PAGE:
How do you envisage the industry looking like in the next few years?

We’ve taken a view of what we think the retail future would look like in 2025 and have created concept videos of what we think our stores would look like. We’ve launched a mobile training app for our staff because data is very expensive in South Africa. It can look at training and how to serve a customer and how to operate different technologies through a training app.

We’re putting all the data together to have better data signs and opportunities with the customer and our planning systems are upgrading with Artificial Intelligence and Machine Learning, as well as putting customer counters into store with conversion rates, rolling wi-fi to all our stores, having the right stock in the store, looking at the profile of the store and what customers are buying.  We’re putting new planning systems in which use AI around forecasting customer behaviour. Customers can scan the product and see the availability in the store and other stories. We’ve also got digitised gift cards. When 16 to 25-year-olds come into our store, they want to shop differently, so we’ve got to address those needs and react to it.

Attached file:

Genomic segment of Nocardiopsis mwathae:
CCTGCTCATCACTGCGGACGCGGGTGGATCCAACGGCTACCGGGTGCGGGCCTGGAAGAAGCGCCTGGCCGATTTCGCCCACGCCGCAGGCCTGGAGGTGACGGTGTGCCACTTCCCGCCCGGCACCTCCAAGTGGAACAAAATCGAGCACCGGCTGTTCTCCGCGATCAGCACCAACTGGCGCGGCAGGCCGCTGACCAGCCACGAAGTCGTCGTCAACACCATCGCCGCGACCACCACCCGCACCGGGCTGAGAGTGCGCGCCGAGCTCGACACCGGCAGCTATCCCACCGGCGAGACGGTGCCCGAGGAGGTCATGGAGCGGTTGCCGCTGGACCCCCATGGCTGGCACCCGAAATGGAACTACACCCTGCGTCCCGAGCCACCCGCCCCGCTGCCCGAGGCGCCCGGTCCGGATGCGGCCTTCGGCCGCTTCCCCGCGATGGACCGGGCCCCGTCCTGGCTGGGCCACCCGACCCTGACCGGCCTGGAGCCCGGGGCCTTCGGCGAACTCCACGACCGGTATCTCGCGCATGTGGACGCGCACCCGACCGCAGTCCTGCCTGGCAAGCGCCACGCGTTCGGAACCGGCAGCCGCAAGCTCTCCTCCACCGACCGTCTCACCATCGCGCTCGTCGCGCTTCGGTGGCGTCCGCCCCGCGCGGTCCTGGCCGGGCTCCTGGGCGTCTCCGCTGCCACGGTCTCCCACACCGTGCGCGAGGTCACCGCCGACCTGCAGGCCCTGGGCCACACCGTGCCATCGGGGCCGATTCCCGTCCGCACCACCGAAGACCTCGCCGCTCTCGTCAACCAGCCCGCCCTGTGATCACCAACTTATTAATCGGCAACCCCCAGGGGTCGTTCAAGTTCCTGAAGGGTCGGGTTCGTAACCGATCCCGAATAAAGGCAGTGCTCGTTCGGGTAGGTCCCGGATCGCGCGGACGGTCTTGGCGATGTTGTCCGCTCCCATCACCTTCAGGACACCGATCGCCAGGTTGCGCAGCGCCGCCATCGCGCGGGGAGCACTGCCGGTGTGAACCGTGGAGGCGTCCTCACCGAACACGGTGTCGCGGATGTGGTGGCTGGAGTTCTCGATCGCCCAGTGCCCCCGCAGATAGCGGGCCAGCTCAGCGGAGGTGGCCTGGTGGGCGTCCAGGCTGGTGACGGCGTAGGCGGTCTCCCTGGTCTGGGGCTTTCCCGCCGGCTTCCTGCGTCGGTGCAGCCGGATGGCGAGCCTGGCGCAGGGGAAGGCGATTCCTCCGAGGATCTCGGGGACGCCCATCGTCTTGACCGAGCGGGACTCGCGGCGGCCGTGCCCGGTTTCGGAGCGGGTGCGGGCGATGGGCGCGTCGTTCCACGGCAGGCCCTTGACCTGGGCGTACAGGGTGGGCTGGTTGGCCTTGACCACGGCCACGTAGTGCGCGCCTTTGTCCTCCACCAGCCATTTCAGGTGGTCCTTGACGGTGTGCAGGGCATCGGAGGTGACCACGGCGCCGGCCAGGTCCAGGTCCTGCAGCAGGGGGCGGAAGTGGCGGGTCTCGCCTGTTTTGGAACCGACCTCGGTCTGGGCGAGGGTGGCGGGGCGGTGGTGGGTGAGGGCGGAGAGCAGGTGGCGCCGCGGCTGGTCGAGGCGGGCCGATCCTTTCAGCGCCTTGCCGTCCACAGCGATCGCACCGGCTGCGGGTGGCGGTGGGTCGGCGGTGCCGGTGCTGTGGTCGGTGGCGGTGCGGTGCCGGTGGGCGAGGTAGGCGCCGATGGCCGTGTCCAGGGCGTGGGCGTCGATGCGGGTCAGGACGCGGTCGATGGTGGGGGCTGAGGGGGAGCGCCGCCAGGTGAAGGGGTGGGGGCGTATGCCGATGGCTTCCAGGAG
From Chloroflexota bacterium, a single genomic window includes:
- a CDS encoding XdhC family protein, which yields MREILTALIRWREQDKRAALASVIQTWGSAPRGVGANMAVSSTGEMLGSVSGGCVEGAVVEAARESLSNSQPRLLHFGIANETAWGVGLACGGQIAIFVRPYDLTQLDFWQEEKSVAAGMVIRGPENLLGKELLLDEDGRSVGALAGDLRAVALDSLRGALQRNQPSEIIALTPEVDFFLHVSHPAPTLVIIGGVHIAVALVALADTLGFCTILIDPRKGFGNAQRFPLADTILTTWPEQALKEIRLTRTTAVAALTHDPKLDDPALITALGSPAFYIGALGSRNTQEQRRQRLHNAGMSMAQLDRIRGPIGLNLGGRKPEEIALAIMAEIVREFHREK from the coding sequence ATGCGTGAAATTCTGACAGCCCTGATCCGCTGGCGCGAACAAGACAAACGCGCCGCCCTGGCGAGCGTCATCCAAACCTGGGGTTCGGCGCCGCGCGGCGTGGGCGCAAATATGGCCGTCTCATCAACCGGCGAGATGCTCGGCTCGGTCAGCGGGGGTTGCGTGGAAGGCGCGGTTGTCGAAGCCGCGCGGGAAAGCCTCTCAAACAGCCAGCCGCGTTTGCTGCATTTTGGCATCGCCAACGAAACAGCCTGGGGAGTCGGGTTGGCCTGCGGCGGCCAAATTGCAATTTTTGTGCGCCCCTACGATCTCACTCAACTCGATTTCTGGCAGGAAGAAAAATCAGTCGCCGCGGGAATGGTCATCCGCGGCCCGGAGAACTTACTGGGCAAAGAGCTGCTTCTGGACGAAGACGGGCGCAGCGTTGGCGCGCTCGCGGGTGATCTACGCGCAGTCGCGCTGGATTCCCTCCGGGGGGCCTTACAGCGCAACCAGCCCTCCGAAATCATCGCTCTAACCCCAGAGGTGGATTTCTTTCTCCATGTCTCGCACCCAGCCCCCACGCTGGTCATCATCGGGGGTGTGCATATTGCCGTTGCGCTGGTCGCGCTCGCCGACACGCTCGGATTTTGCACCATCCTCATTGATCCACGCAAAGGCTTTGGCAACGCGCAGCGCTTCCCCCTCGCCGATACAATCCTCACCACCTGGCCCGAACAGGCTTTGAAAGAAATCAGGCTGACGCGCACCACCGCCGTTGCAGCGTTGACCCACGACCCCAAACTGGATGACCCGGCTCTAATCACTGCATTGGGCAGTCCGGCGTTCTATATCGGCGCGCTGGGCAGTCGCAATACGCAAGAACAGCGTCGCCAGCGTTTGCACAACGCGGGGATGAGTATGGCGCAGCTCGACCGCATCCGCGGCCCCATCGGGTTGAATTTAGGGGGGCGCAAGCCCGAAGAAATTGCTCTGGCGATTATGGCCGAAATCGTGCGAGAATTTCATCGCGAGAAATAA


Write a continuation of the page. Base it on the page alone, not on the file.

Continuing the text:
Can you explain a recent solution that you helped implement and how successful has it been?